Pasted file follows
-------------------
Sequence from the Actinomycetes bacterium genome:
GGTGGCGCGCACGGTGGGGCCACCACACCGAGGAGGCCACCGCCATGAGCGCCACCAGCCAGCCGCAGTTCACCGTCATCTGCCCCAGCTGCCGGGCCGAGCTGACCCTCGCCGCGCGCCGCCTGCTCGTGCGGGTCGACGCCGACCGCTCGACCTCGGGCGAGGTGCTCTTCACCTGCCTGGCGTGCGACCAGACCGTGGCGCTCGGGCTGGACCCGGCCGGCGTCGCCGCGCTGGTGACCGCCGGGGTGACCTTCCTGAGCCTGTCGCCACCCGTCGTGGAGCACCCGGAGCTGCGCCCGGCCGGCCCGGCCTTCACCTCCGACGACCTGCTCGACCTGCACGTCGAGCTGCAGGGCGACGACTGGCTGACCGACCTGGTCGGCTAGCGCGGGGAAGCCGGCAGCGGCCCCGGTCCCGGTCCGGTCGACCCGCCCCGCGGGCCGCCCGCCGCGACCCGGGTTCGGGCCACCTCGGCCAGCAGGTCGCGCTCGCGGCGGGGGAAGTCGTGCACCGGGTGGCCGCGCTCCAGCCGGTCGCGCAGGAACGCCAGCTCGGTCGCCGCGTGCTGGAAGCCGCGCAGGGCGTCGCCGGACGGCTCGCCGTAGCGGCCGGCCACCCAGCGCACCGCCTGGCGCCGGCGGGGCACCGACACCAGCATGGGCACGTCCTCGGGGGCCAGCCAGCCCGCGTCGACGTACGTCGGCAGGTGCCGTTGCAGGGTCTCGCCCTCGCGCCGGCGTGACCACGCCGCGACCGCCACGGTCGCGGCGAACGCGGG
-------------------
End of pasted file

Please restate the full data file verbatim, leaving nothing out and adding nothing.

Sequence from the Actinomycetes bacterium genome:
GGTGGCGCGCACGGTGGGGCCACCACACCGAGGAGGCCACCGCCATGAGCGCCACCAGCCAGCCGCAGTTCACCGTCATCTGCCCCAGCTGCCGGGCCGAGCTGACCCTCGCCGCGCGCCGCCTGCTCGTGCGGGTCGACGCCGACCGCTCGACCTCGGGCGAGGTGCTCTTCACCTGCCTGGCGTGCGACCAGACCGTGGCGCTCGGGCTGGACCCGGCCGGCGTCGCCGCGCTGGTGACCGCCGGGGTGACCTTCCTGAGCCTGTCGCCACCCGTCGTGGAGCACCCGGAGCTGCGCCCGGCCGGCCCGGCCTTCACCTCCGACGACCTGCTCGACCTGCACGTCGAGCTGCAGGGCGACGACTGGCTGACCGACCTGGTCGGCTAGCGCGGGGAAGCCGGCAGCGGCCCCGGTCCCGGTCCGGTCGACCCGCCCCGCGGGCCGCCCGCCGCGACCCGGGTTCGGGCCACCTCGGCCAGCAGGTCGCGCTCGCGGCGGGGGAAGTCGTGCACCGGGTGGCCGCGCTCCAGCCGGTCGCGCAGGAACGCCAGCTCGGTCGCCGCGTGCTGGAAGCCGCGCAGGGCGTCGCCGGACGGCTCGCCGTAGCGGCCGGCCACCCAGCGCACCGCCTGGCGCCGGCGGGGCACCGACACCAGCATGGGCACGTCCTCGGGGGCCAGCCAGCCCGCGTCGACGTACGTCGGCAGGTGCCGTTGCAGGGTCTCGCCCTCGCGCCGGCGTGACCACGCCGCGACCGCCACGGTCGCGGCGAACGCGGG